|Publication number||US4994061 A|
|Application number||US 07/319,610|
|Publication date||Feb 19, 1991|
|Filing date||Mar 6, 1989|
|Priority date||Mar 6, 1989|
|Also published as||WO1991019460A1|
|Publication number||07319610, 319610, US 4994061 A, US 4994061A, US-A-4994061, US4994061 A, US4994061A|
|Original Assignee||Selvac Corporation|
|Export Citation||BiBTeX, EndNote, RefMan|
|Patent Citations (22), Referenced by (3), Classifications (8), Legal Events (5)|
|External Links: USPTO, USPTO Assignment, Espacenet|
The present invention relates to a hair grasping device and, more particularly, to a hair grasping device for holding a hair while high frequency electrical energy is applied thereto.
Many different types of devices have been used in an effort to permanently remove unwanted hair. Most of the more recently developed devices used high frequency electricity in an effort to destroy the papilla area at the base of the hair shaft. While these devices have proved effective, they have not all been user friendly.
For instance, in one technique a needle is inserted into the follicle adjacent the hair in an effort to reach the papilla area. High frequency electrical energy is then applied through the needle in an effort to destroy the hair producing papilla area. The more generally used type of such devices has a needle which is used in combination with a tweezer. The drawback of these devices is that the insertion of the needle under the skin produces irritation and swelling, and burning of the tissues.
More recently, hair removal devices use an electrically charged tweezer, which grips the hair at a short distance from the skin. High frequency electrical energy is then directly applied to the hair, wherein the high frequency energy travels down the hair shaft to the papilla area. Since there is no requirement for insertion of a needle into the skin, soreness and irritation of tissue are eliminated. However, this type of device requires more time for hair removal, and, consequently, the user is required to physically compress the tweezers during this time. As such, the user having to firmly grip the tweezers, will eventually become tired, thereby, inhibiting substantial continuous use of the device. In addition, due to the shape of the tweezer grasping end, it is difficult to see the hair the user is trying to grasp. A hair removal device of this type is disclosed in U.S. Pat. No. 4,174,713, which is hereby incorporated by reference.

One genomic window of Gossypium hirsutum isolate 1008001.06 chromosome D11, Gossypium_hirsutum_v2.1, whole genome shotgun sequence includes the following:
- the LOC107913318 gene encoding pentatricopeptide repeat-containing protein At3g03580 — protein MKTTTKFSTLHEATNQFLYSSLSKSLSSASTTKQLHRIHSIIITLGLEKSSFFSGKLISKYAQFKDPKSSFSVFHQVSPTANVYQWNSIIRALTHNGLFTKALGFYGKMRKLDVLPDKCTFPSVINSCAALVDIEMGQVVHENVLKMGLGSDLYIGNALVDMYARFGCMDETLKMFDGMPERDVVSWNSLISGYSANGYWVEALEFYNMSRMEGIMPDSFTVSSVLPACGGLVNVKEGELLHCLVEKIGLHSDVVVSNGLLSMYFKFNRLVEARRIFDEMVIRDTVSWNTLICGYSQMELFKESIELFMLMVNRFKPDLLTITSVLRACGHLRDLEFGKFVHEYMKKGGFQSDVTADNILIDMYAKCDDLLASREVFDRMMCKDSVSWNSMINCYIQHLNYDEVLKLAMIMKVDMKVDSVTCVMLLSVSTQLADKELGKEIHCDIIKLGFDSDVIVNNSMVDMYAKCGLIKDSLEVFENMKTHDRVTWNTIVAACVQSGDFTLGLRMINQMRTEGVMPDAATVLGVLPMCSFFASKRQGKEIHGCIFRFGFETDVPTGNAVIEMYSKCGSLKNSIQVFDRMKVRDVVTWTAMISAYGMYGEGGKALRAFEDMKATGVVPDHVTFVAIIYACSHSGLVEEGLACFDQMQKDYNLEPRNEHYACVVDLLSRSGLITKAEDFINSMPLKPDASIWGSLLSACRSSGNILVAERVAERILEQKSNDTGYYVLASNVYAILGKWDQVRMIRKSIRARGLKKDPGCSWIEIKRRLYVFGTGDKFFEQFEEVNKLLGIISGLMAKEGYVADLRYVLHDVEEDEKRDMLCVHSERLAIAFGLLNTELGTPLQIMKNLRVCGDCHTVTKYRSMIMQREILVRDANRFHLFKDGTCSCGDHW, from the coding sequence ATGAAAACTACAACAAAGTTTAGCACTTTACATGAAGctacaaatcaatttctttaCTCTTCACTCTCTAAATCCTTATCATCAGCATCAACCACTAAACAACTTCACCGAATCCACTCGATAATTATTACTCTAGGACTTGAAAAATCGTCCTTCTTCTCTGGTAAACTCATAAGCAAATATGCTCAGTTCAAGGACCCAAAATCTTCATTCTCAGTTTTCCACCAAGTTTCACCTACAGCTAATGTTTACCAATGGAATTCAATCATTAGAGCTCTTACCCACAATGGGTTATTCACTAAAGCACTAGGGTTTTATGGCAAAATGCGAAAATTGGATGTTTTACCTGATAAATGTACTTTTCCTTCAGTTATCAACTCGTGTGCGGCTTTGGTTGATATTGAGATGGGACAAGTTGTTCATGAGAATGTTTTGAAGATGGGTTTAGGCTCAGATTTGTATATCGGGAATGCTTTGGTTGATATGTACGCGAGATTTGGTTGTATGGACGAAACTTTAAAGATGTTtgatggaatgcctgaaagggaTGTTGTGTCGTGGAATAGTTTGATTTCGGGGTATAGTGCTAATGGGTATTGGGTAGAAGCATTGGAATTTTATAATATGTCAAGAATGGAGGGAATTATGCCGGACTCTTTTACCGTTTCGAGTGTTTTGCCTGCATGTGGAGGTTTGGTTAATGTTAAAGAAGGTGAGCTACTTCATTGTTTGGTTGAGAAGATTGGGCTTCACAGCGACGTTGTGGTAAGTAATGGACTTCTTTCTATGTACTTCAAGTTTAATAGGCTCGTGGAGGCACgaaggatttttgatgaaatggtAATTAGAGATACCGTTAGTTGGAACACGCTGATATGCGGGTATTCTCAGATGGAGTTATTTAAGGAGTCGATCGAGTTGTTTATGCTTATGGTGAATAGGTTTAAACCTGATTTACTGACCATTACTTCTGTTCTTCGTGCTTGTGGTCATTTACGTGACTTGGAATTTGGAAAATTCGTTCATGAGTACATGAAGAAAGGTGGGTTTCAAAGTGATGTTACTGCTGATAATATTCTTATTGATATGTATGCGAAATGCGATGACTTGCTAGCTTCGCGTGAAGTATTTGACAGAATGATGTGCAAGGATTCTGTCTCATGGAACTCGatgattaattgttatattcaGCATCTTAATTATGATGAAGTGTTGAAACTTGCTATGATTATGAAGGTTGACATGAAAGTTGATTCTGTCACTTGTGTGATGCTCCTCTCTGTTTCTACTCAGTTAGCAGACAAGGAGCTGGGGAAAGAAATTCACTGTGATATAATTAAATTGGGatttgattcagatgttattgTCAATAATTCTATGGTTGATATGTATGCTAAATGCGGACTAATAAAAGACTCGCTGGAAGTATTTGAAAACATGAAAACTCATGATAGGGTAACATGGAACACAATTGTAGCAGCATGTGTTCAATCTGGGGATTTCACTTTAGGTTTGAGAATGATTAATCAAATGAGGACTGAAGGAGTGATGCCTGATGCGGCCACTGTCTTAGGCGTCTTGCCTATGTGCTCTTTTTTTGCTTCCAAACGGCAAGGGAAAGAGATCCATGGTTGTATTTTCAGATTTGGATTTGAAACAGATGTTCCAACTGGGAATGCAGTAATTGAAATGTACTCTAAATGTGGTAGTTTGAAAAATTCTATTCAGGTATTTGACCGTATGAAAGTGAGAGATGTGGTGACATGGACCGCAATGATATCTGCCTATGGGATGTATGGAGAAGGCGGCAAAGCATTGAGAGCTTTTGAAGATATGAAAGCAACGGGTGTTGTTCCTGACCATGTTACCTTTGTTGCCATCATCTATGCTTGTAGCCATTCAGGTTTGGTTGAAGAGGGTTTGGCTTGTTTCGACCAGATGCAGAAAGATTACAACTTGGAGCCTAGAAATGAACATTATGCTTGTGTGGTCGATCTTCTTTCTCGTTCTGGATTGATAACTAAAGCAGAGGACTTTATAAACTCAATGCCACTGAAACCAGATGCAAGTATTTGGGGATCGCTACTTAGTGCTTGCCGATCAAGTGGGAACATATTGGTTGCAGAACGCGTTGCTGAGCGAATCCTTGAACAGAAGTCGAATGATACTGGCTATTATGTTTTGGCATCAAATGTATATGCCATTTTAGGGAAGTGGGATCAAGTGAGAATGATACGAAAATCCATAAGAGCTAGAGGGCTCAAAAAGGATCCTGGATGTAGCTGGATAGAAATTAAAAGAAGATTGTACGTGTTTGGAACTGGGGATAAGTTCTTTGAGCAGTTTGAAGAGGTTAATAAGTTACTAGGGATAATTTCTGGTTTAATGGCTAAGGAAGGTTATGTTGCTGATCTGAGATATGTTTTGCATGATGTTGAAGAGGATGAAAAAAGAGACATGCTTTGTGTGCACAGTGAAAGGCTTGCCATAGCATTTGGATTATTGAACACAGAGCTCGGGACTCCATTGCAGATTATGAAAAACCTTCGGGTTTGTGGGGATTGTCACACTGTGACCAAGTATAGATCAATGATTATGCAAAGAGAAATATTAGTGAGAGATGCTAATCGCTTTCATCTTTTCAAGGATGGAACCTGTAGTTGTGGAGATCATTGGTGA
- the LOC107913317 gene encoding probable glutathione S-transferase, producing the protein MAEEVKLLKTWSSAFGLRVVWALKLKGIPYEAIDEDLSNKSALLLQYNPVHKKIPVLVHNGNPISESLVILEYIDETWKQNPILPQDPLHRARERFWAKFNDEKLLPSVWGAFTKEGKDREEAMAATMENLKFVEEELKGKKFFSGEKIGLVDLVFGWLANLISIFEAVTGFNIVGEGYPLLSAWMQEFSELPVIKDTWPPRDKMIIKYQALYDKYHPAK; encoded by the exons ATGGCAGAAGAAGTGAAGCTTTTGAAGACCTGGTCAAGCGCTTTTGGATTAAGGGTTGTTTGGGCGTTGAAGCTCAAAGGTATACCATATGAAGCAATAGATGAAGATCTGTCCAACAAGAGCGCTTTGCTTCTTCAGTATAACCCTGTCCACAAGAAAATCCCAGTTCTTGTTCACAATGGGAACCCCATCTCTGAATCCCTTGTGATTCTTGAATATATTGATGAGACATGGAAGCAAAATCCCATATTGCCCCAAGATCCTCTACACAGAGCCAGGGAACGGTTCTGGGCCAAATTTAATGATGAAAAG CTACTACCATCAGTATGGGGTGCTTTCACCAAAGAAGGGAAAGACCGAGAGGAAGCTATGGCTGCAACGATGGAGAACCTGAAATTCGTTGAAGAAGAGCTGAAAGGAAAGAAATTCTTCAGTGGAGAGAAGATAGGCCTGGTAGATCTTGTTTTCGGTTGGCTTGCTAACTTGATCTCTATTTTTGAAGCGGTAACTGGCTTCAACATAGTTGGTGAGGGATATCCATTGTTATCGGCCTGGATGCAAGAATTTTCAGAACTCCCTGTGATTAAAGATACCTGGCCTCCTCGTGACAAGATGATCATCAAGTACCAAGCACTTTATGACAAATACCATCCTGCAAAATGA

The present invention overcomes many of the disadvantages inherent in the above-described hair removal devices by providing a hair grasping device which is conducive to continuous use without tiring the operator. The hair grasping device of the present invention is spring biased to a closed position or a position in which a hair is grasped. Consequently, while high frequency electrical energy is applied to the hair, the user does not have to actuate the grasping device. Moreover, use of the present invention is particularly applicable to the elderly or arthritic user who may not be able to put forth the energy necessary to squeeze a pair of tweezers for a considerable length of time.
The hair grasping device embodied in the present invention is adapted to be hand held. More particularly, the hand held device is adapted to be used in either the right or left hand. Moreover, the user can readily view and access the hair to be grasped, thereby preventing the user from becoming frustrated.